Warriors coach Steve Kerr says Anthony Davis-Lakers saga 'bad' for NBA

Warriors coach Steve Kerr says Anthony Davis-Lakers saga 'bad' for NBA

The notion of players forcing their way from a franchise has been around for generations. It worked for Kareem Abdul Jabbar, who went from Milwaukee to Los Angeles in 1975. Charles Barkley swapped Philadelphia for Phoenix in 1992.

Warriors coach Steve Kerr, asked about the clout wielded by many NBA players in recent weeks, cited those examples as somewhat comparable to the requests of, say Oklahoma City stars Paul George and Russell Westbrook.

Another NBA power play, involving the Pelicans and the Lakers, was more difficult for Kerr -- and many others around the league -- to accept.

“I’m talking more about the Anthony Davis situation,” Kerr said on The Warriors Insider Podcast. “Where a guy is perfectly healthy and has a couple years left on his deal and says, ‘I want to leave.’ That’s a real problem that the league has to address and that the players have to be careful with.

“When you sign on that dotted line, you owe your effort and your play to that team, to that city, to the fans. And then (once the contract runs out) it’s completely your right to leave as a free agent. But if you sign the contract, then you should be bound to that contract.

“If you come to an agreement with the team that, hey, it’s probably best for us to part ways, that’s one thing. But the Davis stuff was really kind of groundbreaking -- and hopefully not a trend, because it’s bad for the league.”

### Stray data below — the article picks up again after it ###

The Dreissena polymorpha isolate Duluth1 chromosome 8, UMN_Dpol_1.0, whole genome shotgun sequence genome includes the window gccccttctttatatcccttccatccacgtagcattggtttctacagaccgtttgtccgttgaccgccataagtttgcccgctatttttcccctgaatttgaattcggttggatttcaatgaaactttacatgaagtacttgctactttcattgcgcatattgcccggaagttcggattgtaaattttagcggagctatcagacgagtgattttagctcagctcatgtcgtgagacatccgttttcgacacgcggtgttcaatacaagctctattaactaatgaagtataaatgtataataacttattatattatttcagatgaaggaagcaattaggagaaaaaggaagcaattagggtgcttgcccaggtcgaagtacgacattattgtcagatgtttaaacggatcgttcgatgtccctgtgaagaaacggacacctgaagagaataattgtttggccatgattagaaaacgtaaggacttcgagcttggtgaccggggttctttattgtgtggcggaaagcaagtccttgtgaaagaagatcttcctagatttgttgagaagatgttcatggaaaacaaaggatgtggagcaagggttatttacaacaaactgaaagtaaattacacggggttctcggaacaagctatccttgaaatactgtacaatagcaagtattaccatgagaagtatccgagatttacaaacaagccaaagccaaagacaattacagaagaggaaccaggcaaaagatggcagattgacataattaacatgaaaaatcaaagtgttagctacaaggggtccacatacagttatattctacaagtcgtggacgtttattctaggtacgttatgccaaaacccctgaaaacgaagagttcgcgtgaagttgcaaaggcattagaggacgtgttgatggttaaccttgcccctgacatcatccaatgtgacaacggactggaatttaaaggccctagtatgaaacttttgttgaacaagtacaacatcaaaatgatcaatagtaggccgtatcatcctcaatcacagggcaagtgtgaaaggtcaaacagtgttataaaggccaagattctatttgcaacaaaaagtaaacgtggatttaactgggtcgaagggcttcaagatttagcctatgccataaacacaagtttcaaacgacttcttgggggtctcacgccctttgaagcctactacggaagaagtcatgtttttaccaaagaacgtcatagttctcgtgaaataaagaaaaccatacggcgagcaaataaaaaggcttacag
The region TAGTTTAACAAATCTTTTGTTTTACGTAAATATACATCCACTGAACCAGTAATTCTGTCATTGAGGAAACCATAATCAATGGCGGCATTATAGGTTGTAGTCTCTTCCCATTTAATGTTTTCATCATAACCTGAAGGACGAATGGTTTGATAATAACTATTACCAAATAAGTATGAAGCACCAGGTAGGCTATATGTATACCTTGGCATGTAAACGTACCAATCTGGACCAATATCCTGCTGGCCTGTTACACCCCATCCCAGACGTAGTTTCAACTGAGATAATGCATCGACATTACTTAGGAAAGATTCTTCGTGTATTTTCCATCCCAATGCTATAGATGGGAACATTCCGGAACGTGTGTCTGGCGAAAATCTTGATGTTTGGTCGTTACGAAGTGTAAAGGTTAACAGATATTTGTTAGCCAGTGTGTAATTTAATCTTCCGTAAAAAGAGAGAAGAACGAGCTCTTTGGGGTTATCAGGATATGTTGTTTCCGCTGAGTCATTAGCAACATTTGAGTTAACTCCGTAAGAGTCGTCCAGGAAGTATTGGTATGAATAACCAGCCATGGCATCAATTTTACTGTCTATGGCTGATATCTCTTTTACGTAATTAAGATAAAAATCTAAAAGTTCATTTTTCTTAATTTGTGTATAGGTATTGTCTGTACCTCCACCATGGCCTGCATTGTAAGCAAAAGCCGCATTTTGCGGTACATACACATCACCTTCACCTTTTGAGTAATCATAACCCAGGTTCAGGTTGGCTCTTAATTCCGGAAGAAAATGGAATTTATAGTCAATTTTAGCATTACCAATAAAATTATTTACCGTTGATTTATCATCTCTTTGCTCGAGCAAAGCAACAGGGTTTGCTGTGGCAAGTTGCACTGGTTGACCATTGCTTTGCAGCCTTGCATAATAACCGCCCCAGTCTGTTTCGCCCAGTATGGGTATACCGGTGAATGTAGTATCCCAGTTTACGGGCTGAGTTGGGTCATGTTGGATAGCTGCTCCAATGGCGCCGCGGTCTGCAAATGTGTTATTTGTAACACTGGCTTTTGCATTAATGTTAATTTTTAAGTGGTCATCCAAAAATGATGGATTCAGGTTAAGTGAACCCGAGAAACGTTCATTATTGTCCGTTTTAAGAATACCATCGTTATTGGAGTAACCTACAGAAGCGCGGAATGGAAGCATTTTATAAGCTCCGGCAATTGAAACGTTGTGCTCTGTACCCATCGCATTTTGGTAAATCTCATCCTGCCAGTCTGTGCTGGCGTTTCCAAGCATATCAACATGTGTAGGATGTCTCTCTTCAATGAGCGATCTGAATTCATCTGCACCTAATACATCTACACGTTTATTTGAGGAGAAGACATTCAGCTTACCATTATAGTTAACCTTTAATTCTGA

At the dawn of last season, there may not have been a more widely appreciated player in the NBA than Davis. His talent was undeniable, his conduct admirable, his character unquestioned.

Much of that came apart as the season unfolded, with Davis’ new agent, Rich Paul, leaking a trade request for his client in January, with the Lakers being the preferred destination. In short order, the Lakers imploded under the weight of hourly anticipation, the Pelicans overhauled their front office and Davis became a part-time player, biding time until he was dealt.

It was a bad look for all parties.

“As a former player, I would always sort of lean toward player empowerment, guys who have earned their right to free agency,” Kerr said. “If they want to make a move for their own careers, I’m all for it. They’ve earned that right.

“My only issue is when a player who is under contract decides not to honor the contract. That’s a problem. That’s something that can really affect the league.”

Davis, who hired Klutch Sports representative Paul after the 2017-18 season, was in the third year of a five-year max extension he signed in 2015, with a player option in 2020-21.

Once Paul went public with Davis’ desires -- in the middle of a season -- the temperature of both the Lakers and Pelicans nosedived. Moreover, it may have sent a signal to others that there was no need to wait until one’s contract was running out before stating a desire to leave.

Becoming a free agent and signing elsewhere is business as usual. It’s what Kevin Durant did in leaving the Warriors for the Nets this month, what LeBron James did last summer, leaving the Cavaliers for the Lakers, and what Kawhi Leonard did this month, moving from the Raptors to the Clippers.

“There’s a way to move and a way to not move,” Kerr said. ”What LeBron did, played out his contract. What Kevin did both when he arrived at Golden State and when he left. You sign contracts, you play them out and you move on. That’s how it should be done.